Niklas Neumann adjusted quickly to the U.S. — and to Maryland soccer

Goalkeeper Niklas Neumann ahead of Maryland men's soccer's 1-0 loss to Georgetown on Oct. 14, 2019 at Ludwig Field. (Gabby Baniqued/The Diamondback)

When the regular season began, Maryland men’s soccer goalkeeper Niklas Neumann was still trying to find his way as a college student in a country he had only a brief experience in.

And while he continued to acclimate to the United States, the German native was engaged in a competition to solidify his role with the Terps.

During the preseason, Neumann competed with Russell Shealy for the starting goalkeeper position. Coach Sasho Cirovski’s plan was to platoon the two shot-stoppers until one emerged as the starter with quality play and consistent performances.

Neumann staked his claim with three shutouts in his first four full outings and hasn’t conceded the spot since. As Neumann racked up starts, saves and shutouts during the regular season, the freshman’s confidence soared.

“Each game, he’s just been better and better,” defender Ben Di Rosa said. “Early on, he got some shutouts that really helped his confidence, and ever since then he’s just been unreal for us.”

[Read more: Battling the wind and a hungry Northwestern attack, Maryland soccer’s defense stood tall]

Before taking his recruiting visit to College Park, Neumann’s lone trip to the U.S. had been while filling in as a goalkeeper for a Canadian team during a 10-day trip in 2017. He was already familiar with English; growing up, Neumann took classes in the language. But when he committed to play for Maryland in the spring, Neumann redoubled his commitment to becoming proficient in it — switching the language of his music and his favorite TV shows, such as How I Met Your Mother, to English.

Then, Neumann left Germany in late June — well ahead of the August start date for preseason training — to take an English class to prepare for the academic setting.

And with his new beginning, the freshman was excited to experience the change of scenery.

“I didn’t really know what to expect, to be honest. Like, college over here and university is so different than back in Europe,” Neumann said. “I was not really nervous. I was just happy about the new adventure [and] the new experiences.”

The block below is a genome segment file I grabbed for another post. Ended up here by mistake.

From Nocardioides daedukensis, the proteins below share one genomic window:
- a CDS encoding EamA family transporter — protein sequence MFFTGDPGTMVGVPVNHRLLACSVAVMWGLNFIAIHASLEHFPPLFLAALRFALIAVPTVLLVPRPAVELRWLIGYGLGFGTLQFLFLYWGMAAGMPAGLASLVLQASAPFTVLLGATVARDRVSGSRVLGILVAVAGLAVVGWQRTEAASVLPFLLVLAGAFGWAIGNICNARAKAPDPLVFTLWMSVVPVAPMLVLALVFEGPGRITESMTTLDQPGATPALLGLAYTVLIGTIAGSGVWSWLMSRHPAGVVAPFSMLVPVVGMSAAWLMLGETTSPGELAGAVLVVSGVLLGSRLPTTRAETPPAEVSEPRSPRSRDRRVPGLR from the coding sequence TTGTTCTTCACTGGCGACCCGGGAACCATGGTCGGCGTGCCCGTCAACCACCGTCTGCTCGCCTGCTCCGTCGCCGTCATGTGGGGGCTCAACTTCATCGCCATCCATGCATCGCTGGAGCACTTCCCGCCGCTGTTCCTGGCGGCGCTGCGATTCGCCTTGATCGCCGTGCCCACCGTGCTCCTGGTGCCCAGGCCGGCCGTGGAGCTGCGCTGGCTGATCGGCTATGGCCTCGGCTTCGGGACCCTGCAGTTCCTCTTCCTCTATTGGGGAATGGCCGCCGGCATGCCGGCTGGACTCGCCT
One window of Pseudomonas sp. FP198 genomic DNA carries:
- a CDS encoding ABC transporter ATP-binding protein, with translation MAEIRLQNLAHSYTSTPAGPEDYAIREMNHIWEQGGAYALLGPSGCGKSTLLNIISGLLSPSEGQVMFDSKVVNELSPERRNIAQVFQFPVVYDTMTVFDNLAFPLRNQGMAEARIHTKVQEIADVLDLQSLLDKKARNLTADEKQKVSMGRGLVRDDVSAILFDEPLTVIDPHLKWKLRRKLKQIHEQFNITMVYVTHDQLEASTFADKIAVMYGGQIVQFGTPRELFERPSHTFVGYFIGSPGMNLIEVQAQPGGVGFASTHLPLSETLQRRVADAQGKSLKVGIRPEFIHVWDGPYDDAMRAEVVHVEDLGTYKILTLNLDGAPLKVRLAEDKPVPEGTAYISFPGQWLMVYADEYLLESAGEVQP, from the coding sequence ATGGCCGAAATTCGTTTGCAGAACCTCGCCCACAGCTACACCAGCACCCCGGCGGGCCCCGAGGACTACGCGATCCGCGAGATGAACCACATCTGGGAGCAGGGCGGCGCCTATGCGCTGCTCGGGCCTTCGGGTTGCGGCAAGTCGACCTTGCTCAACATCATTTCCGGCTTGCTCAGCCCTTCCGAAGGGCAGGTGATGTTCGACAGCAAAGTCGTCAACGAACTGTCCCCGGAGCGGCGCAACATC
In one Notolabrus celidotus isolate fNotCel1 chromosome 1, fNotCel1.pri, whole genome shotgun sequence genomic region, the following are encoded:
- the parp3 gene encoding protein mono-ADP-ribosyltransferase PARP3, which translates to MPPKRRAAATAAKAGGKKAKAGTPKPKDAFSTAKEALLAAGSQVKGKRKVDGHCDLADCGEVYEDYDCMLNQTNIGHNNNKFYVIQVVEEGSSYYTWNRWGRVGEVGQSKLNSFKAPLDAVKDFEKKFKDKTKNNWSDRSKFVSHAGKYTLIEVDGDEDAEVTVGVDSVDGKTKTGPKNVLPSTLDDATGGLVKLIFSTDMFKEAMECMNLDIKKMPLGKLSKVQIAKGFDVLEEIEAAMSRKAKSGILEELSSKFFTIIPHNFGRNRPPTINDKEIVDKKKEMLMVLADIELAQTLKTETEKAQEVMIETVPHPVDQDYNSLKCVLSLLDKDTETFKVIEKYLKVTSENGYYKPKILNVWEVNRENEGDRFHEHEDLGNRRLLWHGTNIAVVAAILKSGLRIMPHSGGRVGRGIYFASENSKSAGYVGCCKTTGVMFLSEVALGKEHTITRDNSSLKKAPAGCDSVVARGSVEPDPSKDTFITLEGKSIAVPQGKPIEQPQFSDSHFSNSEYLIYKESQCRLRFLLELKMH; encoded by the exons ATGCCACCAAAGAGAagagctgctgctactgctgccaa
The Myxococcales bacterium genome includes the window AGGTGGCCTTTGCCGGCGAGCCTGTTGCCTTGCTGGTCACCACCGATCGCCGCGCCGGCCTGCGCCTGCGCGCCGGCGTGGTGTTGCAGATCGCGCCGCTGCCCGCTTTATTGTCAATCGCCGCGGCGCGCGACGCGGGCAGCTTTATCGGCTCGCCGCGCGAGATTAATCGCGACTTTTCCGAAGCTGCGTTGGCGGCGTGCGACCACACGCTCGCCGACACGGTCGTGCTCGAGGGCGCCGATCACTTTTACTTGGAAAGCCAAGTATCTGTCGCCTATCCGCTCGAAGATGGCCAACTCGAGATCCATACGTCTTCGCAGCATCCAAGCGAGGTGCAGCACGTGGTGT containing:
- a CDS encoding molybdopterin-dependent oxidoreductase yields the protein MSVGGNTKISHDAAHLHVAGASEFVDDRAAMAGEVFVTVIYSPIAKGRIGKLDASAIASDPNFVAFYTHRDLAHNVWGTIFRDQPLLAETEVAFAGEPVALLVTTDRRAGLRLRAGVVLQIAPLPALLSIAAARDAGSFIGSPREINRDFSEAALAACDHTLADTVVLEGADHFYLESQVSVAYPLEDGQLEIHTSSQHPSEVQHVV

[Read more: Maryland men’s soccer advances to Big Ten tourney semifinal with 1-0 win over Northwestern]

Neumann’s transition to his new surroundings has been eased by the presence of fellow German Johannes Bergmann, who plays on the backline.

With Bergmann’s assistance, Neumann has become more effective communicating to the defense in front of him.

“The game has slowed down a little bit for him,” Cirovski said. “He’s become more comfortable organizing the players in front of him, he’s anticipating and reading things a lot faster.”

The Terps’ commonly used backline comprises four players who all played for last season’s national championship squad. But in the net, Cirovski had to replace Dayne St. Clair, who had not missed a single minute in the prior two seasons for Maryland.

Stepping into that glaring vacancy, Neumann has made his mark on this year’s team. The freshman has started and finished eight shutouts, including Sunday’s clean sheet on the road against Northwestern in the Big Ten tournament quarterfinal.

For his standout season, Neumann earned All-Big Ten Second Team honors on Nov. 8.

“It gives me a lot of confidence, definitely, it’s always nice to see results in the form like that, like individual achievements,” Neumann said. “But we’ve still got a long way to go, and we want to achieve more as a team.”

Now that the postseason is underway, Cirovski looks at his first-year players as having a full regular season’s wealth of experience. Neumann’s experience is different, having been in the country for only just over four months, but the 27th-year coach has seen him take on the challenge and grow as the season has progressed.

“We’re in the postseason now, so you’re no longer a freshman,” Cirovski said. “He does have a calming presence in goal, and I think it’s just a natural evolution as the season progressed [and] taking experience of the games.”

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